Wednesday, April 17, 2013

Alberta - Chinooks Winds

Over the last few months I've been featuring posts on Alberta, the province where I set most of my stories.  If you want to check out earlier posts, click here.

Today, I'm talking about weather. 

The Rocky Mountains line the western boundary of Alberta.  On the other side of the mountain range is the province of British Columbia and beyond that, the Pacific Ocean.  This environment is ripe for creating unique weather patterns.  One of these is called chinooks (aka chinook winds, chinook arches or snow eater), the word is pronounced with a "sh" instead of a "ch" sound.

Chinooks are very active in southern Alberta (approximately 20-30 per year). (I expect this phenominum extends into Montana, but you should look that up for yourself to confirm).  These are warming winds that can change the temperature by an incredible amount.  In the middle of winter, a chinook could raise the temperature as much as 20 degrees celius in an hour!  Snow banks dissolve in its path, which is a great thing to see in winter, but some people experience headaches as a result of the rapid temperature change, which isn't so great for them. 

These winds can be incredibly strong, gusting up to 100 km/hr! On those occasions, roads have to be shut down because they can blow trucks off the road and property is damaged.  This is particularly problematic on the southern highway that winds along the foothills through the Claresholm area.  Calgary has been hit with more severe winds in the last few years too, and has had to close downtown streets due to falling debris from the high rises.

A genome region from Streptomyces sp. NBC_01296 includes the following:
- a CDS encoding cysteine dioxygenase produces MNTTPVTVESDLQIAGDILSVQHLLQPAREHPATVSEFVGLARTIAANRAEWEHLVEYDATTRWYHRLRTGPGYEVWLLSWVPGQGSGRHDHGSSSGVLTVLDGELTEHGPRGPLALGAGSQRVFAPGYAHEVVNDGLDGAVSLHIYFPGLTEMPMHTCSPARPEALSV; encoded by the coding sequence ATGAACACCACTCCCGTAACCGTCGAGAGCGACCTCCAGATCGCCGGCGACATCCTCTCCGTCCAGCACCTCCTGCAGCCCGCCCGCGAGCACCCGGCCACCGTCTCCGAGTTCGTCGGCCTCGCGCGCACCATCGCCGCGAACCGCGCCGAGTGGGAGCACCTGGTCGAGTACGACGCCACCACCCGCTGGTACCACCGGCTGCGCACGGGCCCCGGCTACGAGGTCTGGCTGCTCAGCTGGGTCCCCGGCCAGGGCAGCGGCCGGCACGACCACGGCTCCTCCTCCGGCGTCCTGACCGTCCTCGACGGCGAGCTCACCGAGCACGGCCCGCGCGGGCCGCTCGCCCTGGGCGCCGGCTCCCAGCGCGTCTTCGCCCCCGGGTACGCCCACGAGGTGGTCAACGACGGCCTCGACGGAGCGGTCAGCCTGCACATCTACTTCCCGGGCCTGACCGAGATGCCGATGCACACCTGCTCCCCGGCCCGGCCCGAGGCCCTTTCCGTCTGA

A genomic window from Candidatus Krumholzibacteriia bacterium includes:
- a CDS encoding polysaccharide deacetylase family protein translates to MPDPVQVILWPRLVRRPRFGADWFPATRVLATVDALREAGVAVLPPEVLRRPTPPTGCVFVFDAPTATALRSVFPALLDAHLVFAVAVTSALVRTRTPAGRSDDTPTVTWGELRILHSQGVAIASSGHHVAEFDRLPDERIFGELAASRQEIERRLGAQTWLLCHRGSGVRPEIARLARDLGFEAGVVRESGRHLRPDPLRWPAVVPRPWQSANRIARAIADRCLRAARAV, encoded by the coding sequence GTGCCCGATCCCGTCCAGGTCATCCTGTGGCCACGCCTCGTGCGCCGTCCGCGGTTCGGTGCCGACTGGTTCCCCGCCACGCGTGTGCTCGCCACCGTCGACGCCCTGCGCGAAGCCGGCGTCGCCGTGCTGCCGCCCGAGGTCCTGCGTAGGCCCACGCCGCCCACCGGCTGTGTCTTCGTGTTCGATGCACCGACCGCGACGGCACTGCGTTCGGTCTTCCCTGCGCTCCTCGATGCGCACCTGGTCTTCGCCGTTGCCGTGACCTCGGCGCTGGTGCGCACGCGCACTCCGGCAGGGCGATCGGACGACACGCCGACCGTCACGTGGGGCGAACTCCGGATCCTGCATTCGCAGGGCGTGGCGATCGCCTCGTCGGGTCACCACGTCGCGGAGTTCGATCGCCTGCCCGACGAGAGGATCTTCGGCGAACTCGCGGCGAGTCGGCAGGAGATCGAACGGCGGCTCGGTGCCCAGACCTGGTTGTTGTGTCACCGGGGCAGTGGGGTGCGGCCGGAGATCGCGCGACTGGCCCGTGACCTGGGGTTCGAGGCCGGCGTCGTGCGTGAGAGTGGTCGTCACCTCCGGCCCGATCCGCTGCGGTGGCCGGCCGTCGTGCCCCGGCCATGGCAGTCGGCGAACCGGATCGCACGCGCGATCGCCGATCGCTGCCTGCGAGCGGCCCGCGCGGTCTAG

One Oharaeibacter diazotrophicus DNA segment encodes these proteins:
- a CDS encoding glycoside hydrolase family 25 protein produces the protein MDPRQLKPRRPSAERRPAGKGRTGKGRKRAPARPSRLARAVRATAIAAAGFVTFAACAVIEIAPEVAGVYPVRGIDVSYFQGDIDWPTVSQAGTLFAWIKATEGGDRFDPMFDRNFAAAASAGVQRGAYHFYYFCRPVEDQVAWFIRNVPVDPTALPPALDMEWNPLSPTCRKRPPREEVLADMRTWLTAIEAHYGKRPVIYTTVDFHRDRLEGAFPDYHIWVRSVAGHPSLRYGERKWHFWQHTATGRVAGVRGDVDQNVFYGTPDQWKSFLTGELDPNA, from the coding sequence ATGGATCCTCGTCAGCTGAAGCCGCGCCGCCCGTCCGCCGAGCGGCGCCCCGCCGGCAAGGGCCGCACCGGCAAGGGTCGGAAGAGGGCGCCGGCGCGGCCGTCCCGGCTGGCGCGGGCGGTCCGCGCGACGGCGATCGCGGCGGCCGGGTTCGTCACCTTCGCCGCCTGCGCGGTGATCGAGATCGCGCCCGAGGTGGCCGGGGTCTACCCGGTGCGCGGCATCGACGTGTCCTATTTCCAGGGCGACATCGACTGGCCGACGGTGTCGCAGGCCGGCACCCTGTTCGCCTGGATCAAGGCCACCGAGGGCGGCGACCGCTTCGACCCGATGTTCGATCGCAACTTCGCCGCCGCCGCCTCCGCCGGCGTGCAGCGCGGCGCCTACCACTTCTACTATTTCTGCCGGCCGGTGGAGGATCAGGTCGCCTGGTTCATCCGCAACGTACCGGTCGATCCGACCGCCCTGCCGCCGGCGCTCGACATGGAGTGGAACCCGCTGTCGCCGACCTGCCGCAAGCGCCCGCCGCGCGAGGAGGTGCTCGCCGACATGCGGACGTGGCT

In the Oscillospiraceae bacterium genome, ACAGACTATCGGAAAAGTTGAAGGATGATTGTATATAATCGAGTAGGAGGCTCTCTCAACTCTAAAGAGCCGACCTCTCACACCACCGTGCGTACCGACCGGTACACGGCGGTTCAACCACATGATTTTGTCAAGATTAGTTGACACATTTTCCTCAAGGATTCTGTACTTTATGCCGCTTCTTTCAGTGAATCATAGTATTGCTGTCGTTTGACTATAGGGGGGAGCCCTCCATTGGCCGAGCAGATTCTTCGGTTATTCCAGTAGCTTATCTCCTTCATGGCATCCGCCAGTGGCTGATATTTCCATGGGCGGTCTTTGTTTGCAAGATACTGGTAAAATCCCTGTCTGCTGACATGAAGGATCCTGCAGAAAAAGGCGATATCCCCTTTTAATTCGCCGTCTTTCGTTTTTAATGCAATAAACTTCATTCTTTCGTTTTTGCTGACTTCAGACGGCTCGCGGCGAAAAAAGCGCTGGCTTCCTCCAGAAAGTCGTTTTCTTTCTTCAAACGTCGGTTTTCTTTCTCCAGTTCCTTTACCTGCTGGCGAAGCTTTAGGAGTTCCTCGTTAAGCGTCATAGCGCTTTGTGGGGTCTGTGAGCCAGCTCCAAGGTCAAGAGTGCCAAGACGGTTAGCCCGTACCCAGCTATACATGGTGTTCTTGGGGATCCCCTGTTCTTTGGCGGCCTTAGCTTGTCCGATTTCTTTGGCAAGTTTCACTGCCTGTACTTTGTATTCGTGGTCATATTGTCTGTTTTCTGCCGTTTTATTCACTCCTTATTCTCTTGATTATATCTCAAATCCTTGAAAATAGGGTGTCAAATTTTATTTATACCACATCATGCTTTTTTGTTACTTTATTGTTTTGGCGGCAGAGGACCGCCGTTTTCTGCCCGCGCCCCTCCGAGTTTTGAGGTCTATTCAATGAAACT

Still, most southern Albertans enjoy chinooks as a warm respite.  The melting snow makes it seem that there will be an eventual end to the cold prairie winter.  Many Calgary based businesses have "chinook" in their names, such as Chinook Centre, a large shopping mall, which I think shows the good feelings associated with the winds.

A chinook arch over the Calgary skyline. (Lorraine's Photo)
Live in southern Alberta for a few months and you'll hear people wistfully talk about the chinook arch on the western horizon.  This is the first visible sign of a chinook wind arriving.  The warm winds shoot over the mountains and seem to sweep the clouds across the sky.  The arch is a steady line across the sky, with clouds on the eastern side and clear sky on the west.

Do you have regular or unusual weather events where you live?


Anonymous said...

Vivid photo! I've heard of chinook winds but never understood what they were. Weather fascinates me. How interesting that they can bring such rapid change to winter temperatures.

My writer's imagination is already conjuring ideas about those closed roads and trucks! Great fodder to use in a story, Lorraine!

patonlorraine said...

Hi, Mae! Thanks for stopping by! Yes, severe winds could be a twist on the snow bound cabin scenerio! :)

The warm chinook wind in winter is wonderful, particularly when it's been horribly cold the previous day! One thing I didn't mention, though, is that a day or two following the winds there is usually another dump of snow. Weather is pecular, isn't it? :)